A cutblock in Dakota Bowl on the slopes of Mount Elphinstone, where the existence of 77 culturally modified trees (CMT) was recently confirmed, has been removed from the BC Timber Sales (BCTS) auction list for harvest in 2021.
Powell River-Sunshine Coast MLA Nicholas Simons said in a Facebook post last week that he had “confirmed that TSL A87126 Dakota Bowl is no longer scheduled for sale as published in the 2020 operating plan."
And in a statement to Coast Reporter on Sept. 14, Ministry of Forests, Lands, Natural Resource Operations and Rural Development officials confirmed that A87126 is no longer in the 2021 schedule and “has been pushed further into the future by a year or more and may not show on the fall operating plan publication.”
The group Elphinstone Logging Focus (ELF) has been trying to have the area preserved and fought for recognition of the culturally modified yellow cedars.
As of earlier this month, the cutblock was still in the BCTS operating plan for harvest in 2021 and according to the ministry it was going to be “amended, and the road design changed, to exclude the CMTs.”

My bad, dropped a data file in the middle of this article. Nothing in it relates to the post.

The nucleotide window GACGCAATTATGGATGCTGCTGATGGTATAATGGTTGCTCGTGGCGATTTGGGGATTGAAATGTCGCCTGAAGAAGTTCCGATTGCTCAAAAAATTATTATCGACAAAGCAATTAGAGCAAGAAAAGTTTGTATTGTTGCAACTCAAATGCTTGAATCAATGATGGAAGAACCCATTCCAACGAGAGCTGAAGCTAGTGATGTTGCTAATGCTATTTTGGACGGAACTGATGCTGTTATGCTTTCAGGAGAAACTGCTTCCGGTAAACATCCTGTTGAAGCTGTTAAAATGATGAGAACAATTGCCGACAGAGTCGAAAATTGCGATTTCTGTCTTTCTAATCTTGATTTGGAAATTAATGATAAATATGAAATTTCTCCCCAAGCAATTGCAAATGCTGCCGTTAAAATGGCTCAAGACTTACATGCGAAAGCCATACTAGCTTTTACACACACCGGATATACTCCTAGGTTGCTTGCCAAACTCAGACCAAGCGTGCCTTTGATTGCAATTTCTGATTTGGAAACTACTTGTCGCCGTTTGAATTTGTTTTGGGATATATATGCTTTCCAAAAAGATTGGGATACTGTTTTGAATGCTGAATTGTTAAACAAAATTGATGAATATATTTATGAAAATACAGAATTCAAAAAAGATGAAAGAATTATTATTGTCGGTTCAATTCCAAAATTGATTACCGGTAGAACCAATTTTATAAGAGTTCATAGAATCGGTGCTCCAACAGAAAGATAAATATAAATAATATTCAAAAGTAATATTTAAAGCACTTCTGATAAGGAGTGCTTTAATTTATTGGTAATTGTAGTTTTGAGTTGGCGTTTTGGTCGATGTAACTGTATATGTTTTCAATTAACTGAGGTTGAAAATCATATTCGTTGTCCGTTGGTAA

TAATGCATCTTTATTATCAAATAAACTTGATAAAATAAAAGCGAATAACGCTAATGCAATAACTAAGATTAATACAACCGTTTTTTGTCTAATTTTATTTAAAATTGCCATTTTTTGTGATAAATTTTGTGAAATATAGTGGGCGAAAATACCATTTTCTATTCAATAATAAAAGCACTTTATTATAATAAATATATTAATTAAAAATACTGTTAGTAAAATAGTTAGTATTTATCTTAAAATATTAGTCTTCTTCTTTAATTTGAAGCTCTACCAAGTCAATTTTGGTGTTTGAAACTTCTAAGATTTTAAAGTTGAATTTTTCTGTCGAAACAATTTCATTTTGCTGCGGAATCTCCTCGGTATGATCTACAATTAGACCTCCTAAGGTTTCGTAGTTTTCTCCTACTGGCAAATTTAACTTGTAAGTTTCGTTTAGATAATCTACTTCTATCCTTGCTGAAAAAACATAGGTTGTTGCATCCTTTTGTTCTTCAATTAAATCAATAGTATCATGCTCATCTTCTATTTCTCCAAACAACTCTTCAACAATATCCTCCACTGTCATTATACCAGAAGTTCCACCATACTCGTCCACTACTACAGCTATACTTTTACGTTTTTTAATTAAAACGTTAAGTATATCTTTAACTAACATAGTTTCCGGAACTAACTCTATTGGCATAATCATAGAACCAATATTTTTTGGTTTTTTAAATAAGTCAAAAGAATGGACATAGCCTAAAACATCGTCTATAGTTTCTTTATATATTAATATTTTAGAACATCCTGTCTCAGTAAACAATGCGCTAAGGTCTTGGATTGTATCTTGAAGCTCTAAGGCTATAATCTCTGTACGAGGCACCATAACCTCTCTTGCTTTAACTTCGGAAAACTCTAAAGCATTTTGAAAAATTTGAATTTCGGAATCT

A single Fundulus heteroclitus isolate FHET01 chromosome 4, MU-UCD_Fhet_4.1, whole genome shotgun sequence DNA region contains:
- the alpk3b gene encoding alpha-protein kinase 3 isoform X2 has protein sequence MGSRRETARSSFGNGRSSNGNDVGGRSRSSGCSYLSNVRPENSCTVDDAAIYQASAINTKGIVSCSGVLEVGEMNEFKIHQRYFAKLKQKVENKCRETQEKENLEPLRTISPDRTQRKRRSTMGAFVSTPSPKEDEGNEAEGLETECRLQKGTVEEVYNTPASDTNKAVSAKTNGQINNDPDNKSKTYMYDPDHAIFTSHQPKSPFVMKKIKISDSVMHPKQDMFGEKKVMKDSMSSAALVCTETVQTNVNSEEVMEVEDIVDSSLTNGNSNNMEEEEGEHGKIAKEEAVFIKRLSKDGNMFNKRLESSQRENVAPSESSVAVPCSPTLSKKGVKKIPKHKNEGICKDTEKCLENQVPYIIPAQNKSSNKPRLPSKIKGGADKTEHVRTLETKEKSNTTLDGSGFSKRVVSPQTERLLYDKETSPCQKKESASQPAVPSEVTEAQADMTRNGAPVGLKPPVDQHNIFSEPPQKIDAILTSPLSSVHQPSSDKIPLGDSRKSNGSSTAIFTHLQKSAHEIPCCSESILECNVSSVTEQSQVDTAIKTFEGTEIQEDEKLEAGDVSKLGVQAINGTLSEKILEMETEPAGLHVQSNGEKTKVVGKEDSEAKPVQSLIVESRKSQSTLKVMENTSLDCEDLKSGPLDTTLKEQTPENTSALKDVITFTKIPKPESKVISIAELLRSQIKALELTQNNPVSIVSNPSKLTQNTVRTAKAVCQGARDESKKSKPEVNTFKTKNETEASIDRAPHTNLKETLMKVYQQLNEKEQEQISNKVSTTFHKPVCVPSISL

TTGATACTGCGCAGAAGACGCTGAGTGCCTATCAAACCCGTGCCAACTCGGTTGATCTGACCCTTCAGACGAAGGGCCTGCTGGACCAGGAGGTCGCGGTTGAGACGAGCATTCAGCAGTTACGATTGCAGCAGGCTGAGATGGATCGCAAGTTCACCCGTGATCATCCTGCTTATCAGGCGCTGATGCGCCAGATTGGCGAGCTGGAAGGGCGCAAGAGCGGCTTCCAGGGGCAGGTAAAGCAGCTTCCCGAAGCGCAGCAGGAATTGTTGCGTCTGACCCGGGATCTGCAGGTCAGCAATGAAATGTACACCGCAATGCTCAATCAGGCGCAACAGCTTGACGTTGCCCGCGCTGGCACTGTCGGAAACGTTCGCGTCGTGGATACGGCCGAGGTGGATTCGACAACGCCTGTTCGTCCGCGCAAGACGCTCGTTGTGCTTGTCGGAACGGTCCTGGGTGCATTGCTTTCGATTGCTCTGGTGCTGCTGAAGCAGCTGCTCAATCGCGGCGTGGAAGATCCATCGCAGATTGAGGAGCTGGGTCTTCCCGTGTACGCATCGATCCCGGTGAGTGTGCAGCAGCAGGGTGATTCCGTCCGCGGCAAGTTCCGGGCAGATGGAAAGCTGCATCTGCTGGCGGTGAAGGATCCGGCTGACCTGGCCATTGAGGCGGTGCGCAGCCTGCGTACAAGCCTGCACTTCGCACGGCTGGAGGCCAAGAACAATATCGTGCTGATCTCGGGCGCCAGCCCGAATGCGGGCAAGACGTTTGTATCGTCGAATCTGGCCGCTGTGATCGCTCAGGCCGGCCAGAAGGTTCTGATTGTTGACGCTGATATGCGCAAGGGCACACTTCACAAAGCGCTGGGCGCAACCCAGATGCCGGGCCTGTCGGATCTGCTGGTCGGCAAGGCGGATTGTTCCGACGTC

The Sept. 14 ministry statement also said, “BCTS is assessing options for this sale and reviewing assessments to determine how the information and values raised will be incorporated into the future blocks.” It confirmed that the final configuration of the cutblock will exclude all CMTs and said “BCTS will continue to engage, and work with, the appropriate First Nation for planning in this area.”
ELF’s Ross Muirhead, who led a guided hike through Dakota Bowl last weekend, said, “This might be the most deferred block in the history of forest planning in B.C. and for good reason.
“The government and BCTS can’t come to terms with the fact that destroying an ancient forest with rare overlapping natural and cultural values would be an environmental crime,” Muirhead said in an email.
“In light of the strong recommendations from the Old Growth Review Panel to immediately cancel all blocks of ancient forests, it's time to make a clear announcement that the Dakota Bear Sanctuary is permanently protected.”
– With files from Sophie Woodrooffe